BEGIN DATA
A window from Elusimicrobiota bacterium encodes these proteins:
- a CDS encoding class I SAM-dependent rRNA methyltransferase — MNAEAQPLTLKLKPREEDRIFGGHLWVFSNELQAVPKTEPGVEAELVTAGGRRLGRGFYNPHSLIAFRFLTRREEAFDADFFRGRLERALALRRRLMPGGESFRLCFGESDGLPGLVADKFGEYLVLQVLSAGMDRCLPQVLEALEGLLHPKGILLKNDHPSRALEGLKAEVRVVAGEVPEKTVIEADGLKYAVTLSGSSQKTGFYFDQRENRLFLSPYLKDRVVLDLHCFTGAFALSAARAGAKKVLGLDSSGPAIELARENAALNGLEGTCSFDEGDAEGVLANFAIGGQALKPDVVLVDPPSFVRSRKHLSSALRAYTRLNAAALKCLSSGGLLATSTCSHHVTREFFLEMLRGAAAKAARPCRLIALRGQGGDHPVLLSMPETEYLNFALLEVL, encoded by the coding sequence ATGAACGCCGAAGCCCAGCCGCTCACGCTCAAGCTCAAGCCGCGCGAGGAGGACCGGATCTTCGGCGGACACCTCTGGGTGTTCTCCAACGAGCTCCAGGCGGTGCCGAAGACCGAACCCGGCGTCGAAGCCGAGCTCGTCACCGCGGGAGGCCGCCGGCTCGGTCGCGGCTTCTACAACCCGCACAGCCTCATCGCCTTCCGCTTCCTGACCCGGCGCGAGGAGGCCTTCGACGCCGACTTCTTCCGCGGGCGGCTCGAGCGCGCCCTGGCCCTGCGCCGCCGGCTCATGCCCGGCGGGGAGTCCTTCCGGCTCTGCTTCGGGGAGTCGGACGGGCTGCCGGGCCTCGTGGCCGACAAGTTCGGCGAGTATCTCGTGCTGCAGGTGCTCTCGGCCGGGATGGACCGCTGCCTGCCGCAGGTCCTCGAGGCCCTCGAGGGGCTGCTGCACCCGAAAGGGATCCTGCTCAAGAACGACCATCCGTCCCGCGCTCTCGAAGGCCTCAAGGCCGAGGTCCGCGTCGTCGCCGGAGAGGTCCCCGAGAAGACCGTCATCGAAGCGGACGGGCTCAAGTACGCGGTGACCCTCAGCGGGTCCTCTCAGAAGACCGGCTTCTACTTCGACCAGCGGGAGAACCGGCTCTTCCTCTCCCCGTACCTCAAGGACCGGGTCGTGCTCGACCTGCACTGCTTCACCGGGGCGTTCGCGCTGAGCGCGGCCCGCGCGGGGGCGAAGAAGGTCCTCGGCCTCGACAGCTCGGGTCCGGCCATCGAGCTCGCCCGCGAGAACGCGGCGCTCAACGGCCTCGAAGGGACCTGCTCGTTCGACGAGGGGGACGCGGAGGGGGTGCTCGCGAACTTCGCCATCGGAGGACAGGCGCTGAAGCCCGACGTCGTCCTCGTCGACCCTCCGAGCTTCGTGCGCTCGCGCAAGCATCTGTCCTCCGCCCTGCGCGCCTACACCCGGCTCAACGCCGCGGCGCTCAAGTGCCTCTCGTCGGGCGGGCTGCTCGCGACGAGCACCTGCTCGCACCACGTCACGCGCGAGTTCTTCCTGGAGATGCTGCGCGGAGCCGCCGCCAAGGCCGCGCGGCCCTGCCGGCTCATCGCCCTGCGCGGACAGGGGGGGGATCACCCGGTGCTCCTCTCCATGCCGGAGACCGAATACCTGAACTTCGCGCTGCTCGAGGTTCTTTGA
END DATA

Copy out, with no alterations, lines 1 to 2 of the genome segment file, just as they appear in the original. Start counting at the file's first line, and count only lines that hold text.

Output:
A window from Elusimicrobiota bacterium encodes these proteins:
- a CDS encoding class I SAM-dependent rRNA methyltransferase — MNAEAQPLTLKLKPREEDRIFGGHLWVFSNELQAVPKTEPGVEAELVTAGGRRLGRGFYNPHSLIAFRFLTRREEAFDADFFRGRLERALALRRRLMPGGESFRLCFGESDGLPGLVADKFGEYLVLQVLSAGMDRCLPQVLEALEGLLHPKGILLKNDHPSRALEGLKAEVRVVAGEVPEKTVIEADGLKYAVTLSGSSQKTGFYFDQRENRLFLSPYLKDRVVLDLHCFTGAFALSAARAGAKKVLGLDSSGPAIELARENAALNGLEGTCSFDEGDAEGVLANFAIGGQALKPDVVLVDPPSFVRSRKHLSSALRAYTRLNAAALKCLSSGGLLATSTCSHHVTREFFLEMLRGAAAKAARPCRLIALRGQGGDHPVLLSMPETEYLNFALLEVL, encoded by the coding sequence ATGAACGCCGAAGCCCAGCCGCTCACGCTCAAGCTCAAGCCGCGCGAGGAGGACCGGATCTTCGGCGGACACCTCTGGGTGTTCTCCAACGAGCTCCAGGCGGTGCCGAAGACCGAACCCGGCGTCGAAGCCGAGCTCGTCACCGCGGGAGGCCGCCGGCTCGGTCGCGGCTTCTACAACCCGCACAGCCTCATCGCCTTCCGCTTCCTGACCCGGCGCGAGGAGGCCTTCGACGCCGACTTCTTCCGCGGGCGGCTCGAGCGCGCCCTGGCCCTGCGCCGCCGGCTCATGCCCGGCGGGGAGTCCTTCCGGCTCTGCTTCGGGGAGTCGGACGGGCTGCCGGGCCTCGTGGCCGACAAGTTCGGCGAGTATCTCGTGCTGCAGGTGCTCTCGGCCGGGATGGACCGCTGCCTGCCGCAGGTCCTCGAGGCCCTCGAGGGGCTGCTGCACCCGAAAGGGATCCTGCTCAAGAACGACCATCCGTCCCGCGCTCTCGAAGGCCTCAAGGCCGAGGTCCGCGTCGTCGCCGGAGAGGTCCCCGAGAAGACCGTCATCGAAGCGGACGGGCTCAAGTACGCGGTGACCCTCAGCGGGTCCTCTCAGAAGACCGGCTTCTACTTCGACCAGCGGGAGAACCGGCTCTTCCTCTCCCCGTACCTCAAGGACCGGGTCGTGCTCGACCTGCACTGCTTCACCGGGGCGTTCGCGCTGAGCGCGGCCCGCGCGGGGGCGAAGAAGGTCCTCGGCCTCGACAGCTCGGGTCCGGCCATCGAGCTCGCCCGCGAGAACGCGGCGCTCAACGGCCTCGAAGGGACCTGCTCGTTCGACGAGGGGGACGCGGAGGGGGTGCTCGCGAACTTCGCCATCGGAGGACAGGCGCTGAAGCCCGACGTCGTCCTCGTCGACCCTCCGAGCTTCGTGCGCTCGCGCAAGCATCTGTCCTCCGCCCTGCGCGCCTACACCCGGCTCAACGCCGCGGCGCTCAAGTGCCTCTCGTCGGGCGGGCTGCTCGCGACGAGCACCTGCTCGCACCACGTCACGCGCGAGTTCTTCCTGGAGATGCTGCGCGGAGCCGCCGCCAAGGCCGCGCGGCCCTGCCGGCTCATCGCCCTGCGCGGACAGGGGGGGGATCACCCGGTGCTCCTCTCCATGCCGGAGACCGAATACCTGAACTTCGCGCTGCTCGAGGTTCTTTGA